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Preprint Dans Anglais | medRxiv | ID: ppmedrxiv-21258914


BackgroundThe COVID-19 pandemic has resulted in unprecedented challenges to health systems worldwide, including the control of non-COVID-19 diseases. Malaria cases and deaths may increase due to the direct and indirect effects of the pandemic in malaria endemic countries, particularly in sub-Saharan Africa (SSA). ObjectivesThis scoping review aims to summarize information on public health relevant effects of the COVID-19 pandemic on the malaria situation in SSA. MethodsReview of publications and manuscripts on preprint servers, in peer-reviewed journals and in grey literature documents from December 1, 2019, to June 9, 2021. A structured search was conducted on different databases using predefined eligibility criteria for the selection of articles. ResultsA total of 51 papers have been included in the analysis. Modeling papers have predicted a significant increase in malaria cases and malaria deaths in SSA due to the effects of the COVID-19 pandemic. Many papers provided potential explanations for expected COVID-19 effects on the malaria burden; these ranged from relevant diagnostical and clinical aspects, to reduced access to health care services, impaired availability of curative and preventive commodities and medications, and effects on malaria prevention campaigns. Compared to previous years, fewer country reports provided data on the actual number of malaria cases and deaths in 2020, with mixed results. While highly endemic countries reported evidence of decreased malaria cases in health facilities, low endemic countries reported overall higher numbers of malaria cases and deaths in 2020. ConclusionsThe findings from this review provide evidence for a significant but diverse impact of the COVID-19 pandemic on malaria in SSA. There is the need to further investigate the public health consequences of the COVID-19 pandemic on the malaria burden.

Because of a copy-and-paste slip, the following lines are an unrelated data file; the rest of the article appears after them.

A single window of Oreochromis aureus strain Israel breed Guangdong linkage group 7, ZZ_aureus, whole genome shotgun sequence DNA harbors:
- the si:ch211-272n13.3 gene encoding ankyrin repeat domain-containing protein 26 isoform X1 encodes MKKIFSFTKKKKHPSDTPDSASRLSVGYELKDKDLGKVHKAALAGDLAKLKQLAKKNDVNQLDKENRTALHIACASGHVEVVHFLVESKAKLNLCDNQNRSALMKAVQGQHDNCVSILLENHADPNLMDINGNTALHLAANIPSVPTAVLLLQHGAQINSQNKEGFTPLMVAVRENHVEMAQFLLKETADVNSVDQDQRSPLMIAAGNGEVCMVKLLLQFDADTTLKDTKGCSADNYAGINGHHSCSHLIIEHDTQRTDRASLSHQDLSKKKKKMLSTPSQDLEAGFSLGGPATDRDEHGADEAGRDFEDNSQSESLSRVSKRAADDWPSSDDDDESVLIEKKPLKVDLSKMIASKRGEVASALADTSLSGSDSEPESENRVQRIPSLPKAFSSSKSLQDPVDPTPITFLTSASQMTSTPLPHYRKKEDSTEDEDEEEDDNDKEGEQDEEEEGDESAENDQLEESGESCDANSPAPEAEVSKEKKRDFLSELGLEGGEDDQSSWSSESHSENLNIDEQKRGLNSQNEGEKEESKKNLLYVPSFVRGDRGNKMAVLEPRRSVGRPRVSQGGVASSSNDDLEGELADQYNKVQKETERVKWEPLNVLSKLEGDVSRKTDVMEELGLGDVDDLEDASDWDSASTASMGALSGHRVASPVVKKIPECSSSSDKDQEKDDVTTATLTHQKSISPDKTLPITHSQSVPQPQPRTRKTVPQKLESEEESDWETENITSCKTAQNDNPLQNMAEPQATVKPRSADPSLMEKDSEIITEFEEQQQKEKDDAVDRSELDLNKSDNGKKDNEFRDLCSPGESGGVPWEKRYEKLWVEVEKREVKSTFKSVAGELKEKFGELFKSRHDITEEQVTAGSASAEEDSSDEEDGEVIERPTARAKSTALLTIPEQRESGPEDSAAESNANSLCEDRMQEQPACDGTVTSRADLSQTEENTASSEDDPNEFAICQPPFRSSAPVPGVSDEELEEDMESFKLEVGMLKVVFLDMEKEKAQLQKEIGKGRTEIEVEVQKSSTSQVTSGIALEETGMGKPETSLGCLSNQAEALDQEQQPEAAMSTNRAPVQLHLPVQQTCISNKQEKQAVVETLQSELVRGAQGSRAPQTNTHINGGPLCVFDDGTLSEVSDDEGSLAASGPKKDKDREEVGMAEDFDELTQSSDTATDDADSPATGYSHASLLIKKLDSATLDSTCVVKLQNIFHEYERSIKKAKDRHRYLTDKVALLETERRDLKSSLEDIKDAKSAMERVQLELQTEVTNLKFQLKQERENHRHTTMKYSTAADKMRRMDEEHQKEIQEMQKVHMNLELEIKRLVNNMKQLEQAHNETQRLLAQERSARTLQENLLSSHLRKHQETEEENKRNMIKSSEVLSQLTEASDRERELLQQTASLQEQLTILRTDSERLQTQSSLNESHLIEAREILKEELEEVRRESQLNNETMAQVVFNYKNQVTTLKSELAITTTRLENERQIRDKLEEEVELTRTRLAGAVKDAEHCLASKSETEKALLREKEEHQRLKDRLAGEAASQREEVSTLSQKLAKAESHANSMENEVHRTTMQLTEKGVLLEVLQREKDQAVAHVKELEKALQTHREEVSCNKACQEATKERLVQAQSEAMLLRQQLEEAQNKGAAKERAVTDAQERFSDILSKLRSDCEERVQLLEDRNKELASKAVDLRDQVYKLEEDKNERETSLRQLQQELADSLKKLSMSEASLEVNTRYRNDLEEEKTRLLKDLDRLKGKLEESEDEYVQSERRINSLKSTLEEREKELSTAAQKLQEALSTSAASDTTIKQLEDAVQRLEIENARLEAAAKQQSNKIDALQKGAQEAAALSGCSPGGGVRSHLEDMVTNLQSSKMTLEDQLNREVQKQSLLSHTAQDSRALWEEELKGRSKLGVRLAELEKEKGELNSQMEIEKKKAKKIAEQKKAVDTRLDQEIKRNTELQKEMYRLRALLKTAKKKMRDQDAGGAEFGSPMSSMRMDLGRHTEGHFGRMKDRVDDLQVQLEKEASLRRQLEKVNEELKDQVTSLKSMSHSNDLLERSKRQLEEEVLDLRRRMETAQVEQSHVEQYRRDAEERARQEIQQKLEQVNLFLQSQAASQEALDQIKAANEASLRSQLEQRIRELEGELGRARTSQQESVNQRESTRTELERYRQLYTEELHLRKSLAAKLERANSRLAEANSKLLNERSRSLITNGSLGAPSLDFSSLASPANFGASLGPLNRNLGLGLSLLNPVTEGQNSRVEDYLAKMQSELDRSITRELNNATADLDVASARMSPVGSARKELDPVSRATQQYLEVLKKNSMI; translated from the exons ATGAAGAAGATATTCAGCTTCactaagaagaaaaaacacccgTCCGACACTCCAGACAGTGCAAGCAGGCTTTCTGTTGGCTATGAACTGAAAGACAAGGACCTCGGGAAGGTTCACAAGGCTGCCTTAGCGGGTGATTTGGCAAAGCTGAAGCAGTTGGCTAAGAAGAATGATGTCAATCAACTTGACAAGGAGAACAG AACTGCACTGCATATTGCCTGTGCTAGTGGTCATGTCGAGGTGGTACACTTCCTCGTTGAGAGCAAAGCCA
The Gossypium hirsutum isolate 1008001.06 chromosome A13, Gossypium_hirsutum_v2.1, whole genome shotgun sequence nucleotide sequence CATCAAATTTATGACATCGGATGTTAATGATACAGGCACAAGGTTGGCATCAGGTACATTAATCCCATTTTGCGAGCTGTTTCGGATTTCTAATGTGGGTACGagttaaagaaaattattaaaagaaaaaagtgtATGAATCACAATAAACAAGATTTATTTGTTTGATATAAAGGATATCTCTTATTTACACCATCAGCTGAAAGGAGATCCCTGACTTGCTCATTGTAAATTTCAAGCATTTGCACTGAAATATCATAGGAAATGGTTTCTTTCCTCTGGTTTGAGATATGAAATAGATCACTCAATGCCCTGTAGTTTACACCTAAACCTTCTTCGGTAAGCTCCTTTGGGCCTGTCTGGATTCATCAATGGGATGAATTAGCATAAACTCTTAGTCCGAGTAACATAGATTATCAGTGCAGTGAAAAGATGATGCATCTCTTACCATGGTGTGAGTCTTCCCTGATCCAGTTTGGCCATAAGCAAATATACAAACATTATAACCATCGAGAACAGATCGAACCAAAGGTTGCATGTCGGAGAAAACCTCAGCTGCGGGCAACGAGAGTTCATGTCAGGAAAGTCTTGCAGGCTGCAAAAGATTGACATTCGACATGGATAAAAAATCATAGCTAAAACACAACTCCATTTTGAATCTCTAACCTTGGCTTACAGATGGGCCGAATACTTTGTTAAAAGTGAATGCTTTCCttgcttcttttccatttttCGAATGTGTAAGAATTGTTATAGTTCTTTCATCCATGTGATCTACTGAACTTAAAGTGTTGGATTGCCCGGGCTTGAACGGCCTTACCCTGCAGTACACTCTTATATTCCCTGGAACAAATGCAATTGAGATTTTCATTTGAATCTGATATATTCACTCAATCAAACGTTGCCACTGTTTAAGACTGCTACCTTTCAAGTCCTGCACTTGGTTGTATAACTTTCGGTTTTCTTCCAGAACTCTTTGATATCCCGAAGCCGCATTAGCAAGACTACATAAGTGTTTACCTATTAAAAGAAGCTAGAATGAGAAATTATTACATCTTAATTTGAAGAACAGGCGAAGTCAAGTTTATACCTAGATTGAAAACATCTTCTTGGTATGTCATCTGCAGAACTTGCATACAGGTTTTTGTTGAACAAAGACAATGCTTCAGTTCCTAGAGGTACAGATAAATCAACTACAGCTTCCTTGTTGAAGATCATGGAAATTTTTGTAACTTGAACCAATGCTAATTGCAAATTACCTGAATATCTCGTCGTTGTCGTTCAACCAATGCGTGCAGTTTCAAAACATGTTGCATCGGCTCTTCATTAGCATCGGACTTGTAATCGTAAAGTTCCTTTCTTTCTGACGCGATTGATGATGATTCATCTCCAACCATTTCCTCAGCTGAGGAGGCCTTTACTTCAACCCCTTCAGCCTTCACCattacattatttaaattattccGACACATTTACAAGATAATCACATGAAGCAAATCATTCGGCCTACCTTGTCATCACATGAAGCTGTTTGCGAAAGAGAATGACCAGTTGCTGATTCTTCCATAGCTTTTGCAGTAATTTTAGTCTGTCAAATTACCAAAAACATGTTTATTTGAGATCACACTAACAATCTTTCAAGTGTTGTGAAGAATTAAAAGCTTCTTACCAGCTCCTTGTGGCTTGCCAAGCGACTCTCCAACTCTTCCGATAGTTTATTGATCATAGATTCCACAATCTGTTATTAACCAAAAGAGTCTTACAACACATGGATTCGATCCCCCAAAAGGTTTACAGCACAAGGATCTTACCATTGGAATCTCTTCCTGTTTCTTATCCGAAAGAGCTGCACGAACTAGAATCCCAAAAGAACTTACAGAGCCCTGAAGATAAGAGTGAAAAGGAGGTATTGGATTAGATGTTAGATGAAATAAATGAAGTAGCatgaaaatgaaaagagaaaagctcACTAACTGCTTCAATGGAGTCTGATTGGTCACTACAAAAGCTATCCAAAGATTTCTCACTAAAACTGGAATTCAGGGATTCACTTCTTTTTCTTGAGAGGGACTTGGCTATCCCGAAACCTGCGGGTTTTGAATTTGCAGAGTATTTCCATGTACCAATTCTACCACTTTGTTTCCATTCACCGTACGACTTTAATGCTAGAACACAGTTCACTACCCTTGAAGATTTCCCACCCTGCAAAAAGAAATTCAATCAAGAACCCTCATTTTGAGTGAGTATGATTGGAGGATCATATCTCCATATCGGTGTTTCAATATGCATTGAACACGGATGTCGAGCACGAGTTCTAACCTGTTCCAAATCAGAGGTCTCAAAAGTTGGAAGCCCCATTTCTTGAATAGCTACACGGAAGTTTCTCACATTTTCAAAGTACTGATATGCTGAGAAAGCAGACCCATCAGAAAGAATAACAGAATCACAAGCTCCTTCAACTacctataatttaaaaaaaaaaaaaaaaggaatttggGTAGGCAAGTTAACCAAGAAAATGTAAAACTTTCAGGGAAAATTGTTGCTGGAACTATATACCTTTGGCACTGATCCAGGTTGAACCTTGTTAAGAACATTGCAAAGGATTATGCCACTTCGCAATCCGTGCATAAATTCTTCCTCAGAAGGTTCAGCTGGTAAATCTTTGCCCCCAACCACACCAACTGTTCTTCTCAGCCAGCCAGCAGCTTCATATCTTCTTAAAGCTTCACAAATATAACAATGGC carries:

Preprint Dans Anglais | bioRxiv | ID: ppbiorxiv-354969


Severe Acute Respiratory Syndrome Coronavirus 2 (SARS-CoV-2) is a positive-sense single stranded RNA virus with high human transmissibility. This study generated Whole Genome data to determine the origin and pattern of transmission of SARS-CoV-2 from the first six cases tested in The Gambia. Total RNA from SARS-CoV-2 was extracted from inactivated nasopharyngeal-oropharyngeal swabs of six cases and converted to cDNA following the ARTIC COVID-19 sequencing protocol. Libraries were constructed with the NEBNext ultra II DNA library prep kit for Illumina and Oxford Nanopore Ligation sequencing kit and sequenced on Illumina MiSeq and Nanopore GridION, respectively. Sequencing reads were mapped to the Wuhan reference genome and compared to eleven other SARS-CoV-2 strains of Asian, European and American origins. A phylogenetic tree was constructed with the consensus genomes for local and non-African strains. Three of the Gambian strains had a European origin (UK and Spain), two strains were of Asian origin (Japan). In The Gambia, Nanopore and Illumina sequencers were successfully used to identify the sources of SARS-CoV-2 infection in COVID-19 cases.

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